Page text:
Rabi` al-Awwal 29, 1330
The order was one that required its execution as such; so, nobody would understand it any other way; therefore, calling it a recommendation is not proved by any argument at all. On the contrary, proofs emphasize its real meaning, i.e. as an order; so, look carefully into those traditions and you will find out that what we say here is the truth. Suffices you his statement (pbuh): "This man and his men read the Qur'an only pronouncing its words [just to impress people]; they depart from the faith as swiftly as the arrow departs from the bow, and they do not go back till the arrow goes back to the bow anew. Kill them, for they are the worst among the living," and also his statement, peace be upon him and his progeny, "Had he been killed, no two men of my nation will have ever disputed with one another." Such statements were not said except when there was a serious command greatly emphasizing that the man be killed.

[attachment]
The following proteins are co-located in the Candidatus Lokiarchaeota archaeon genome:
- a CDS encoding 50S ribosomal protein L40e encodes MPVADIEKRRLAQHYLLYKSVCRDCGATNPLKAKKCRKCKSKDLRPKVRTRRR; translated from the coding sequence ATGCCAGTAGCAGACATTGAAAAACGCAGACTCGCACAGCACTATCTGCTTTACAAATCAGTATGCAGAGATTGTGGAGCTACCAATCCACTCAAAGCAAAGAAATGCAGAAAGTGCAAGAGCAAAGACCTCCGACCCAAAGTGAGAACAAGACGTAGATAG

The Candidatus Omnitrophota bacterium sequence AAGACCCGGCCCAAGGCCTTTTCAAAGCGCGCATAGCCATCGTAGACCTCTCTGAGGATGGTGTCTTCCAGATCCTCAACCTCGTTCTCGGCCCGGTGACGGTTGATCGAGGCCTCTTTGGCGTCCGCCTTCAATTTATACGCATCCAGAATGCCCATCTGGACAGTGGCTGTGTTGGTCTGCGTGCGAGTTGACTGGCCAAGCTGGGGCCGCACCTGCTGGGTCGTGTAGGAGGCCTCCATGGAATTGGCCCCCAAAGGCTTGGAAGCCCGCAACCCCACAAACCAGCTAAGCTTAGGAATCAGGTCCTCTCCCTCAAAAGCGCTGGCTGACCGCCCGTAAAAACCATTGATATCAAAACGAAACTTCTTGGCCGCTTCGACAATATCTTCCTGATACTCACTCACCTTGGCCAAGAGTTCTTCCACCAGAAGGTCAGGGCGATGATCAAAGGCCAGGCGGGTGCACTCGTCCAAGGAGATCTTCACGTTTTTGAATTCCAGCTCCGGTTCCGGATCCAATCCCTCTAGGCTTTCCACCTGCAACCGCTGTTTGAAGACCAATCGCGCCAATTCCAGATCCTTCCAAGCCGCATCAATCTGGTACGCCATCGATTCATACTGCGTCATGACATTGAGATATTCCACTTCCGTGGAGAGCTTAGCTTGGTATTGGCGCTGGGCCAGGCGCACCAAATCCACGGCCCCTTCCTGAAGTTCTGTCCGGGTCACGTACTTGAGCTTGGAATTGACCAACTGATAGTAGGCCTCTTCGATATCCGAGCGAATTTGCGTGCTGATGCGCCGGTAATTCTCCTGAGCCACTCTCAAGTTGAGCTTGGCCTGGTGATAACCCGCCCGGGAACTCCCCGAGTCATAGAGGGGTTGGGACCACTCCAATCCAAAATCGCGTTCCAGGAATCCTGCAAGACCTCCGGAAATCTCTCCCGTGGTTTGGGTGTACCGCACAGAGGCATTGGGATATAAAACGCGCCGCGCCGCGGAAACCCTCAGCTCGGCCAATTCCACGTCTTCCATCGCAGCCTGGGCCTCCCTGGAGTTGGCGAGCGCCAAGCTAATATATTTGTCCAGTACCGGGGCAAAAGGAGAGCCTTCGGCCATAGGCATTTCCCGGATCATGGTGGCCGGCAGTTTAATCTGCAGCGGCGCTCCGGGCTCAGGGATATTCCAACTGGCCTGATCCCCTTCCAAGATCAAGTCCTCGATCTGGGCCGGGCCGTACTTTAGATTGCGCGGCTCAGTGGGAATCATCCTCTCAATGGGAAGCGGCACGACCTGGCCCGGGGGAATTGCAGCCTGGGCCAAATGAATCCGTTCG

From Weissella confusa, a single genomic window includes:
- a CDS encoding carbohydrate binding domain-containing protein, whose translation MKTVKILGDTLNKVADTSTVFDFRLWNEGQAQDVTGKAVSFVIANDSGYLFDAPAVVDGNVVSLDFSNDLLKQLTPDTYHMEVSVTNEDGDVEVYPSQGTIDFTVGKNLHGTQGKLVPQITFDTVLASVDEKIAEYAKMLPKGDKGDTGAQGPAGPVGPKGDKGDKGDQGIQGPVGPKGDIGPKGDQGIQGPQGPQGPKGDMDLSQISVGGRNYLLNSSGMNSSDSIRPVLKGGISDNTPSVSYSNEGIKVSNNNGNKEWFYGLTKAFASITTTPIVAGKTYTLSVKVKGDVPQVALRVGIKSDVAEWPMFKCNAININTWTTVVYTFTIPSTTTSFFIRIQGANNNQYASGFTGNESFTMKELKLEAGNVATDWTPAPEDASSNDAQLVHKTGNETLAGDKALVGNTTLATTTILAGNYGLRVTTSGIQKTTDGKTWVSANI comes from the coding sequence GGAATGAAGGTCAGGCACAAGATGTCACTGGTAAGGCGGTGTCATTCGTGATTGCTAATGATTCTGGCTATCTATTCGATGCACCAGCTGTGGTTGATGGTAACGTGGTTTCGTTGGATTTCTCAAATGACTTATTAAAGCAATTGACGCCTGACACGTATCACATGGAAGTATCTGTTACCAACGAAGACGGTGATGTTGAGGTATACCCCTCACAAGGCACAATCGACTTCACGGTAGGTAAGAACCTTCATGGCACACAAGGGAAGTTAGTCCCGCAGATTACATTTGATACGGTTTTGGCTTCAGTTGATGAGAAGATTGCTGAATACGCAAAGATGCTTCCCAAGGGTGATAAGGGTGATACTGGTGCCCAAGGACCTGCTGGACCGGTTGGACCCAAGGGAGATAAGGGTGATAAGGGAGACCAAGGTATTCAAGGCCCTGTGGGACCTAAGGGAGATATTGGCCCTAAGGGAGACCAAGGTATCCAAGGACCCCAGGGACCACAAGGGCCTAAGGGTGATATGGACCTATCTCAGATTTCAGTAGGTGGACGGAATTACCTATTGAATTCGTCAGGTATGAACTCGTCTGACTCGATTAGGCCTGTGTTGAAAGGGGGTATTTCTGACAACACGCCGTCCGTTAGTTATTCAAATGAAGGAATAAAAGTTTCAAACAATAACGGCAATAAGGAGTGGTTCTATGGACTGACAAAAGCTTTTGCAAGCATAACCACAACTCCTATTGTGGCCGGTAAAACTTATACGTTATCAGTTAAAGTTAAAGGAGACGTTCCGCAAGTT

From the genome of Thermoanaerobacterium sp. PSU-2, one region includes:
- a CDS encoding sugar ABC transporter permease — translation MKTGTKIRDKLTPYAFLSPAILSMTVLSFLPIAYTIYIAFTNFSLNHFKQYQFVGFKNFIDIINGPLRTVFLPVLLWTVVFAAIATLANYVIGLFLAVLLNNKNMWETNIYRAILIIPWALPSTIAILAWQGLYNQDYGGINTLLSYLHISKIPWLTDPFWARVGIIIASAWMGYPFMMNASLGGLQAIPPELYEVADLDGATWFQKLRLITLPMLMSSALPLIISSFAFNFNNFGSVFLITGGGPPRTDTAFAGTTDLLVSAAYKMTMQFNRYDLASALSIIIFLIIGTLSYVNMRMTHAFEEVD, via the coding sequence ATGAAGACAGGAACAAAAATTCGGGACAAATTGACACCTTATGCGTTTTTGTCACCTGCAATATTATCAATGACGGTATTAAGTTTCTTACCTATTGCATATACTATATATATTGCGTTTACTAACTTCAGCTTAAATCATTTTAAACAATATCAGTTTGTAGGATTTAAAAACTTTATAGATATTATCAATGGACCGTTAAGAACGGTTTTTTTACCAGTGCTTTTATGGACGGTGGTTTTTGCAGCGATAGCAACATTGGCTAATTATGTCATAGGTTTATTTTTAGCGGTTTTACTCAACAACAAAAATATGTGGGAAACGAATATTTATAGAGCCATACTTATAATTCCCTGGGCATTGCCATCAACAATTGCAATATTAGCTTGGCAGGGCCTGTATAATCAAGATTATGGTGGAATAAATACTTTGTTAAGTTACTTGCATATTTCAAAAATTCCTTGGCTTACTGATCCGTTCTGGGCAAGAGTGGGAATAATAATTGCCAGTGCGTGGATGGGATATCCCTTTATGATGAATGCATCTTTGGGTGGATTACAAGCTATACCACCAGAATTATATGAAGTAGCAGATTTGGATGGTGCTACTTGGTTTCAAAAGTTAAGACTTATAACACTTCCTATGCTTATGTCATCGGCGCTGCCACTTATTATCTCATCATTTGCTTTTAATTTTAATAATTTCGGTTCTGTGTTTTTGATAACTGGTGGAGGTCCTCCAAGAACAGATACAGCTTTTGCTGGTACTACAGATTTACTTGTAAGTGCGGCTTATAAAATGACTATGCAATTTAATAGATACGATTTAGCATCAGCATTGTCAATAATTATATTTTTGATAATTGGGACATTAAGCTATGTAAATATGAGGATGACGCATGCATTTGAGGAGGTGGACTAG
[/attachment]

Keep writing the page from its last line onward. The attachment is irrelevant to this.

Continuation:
If you refer to Ahmed's Musnad, you will find the order to kill the man was directed to Abu Bakr in particular, then to `Umer in particular; so, how can the obligation be ruled out?
Yet traditions are indeed explicit in indicating that those companions refrained from killing the man only because they hated to do so for no reason other than the fact that he was engaged in prayer and supplication. They did not feel well even though the Prophet (pbuh) himself felt well about getting rid of him. They did not abide by the order which they had received from the Prophet (pbuh) to kill the man. This incident, therefore, is just another proof testifying to the fact that they used to prefer to follow their own opinions rather than the instructions of the Prophet (pbuh), Wassalam.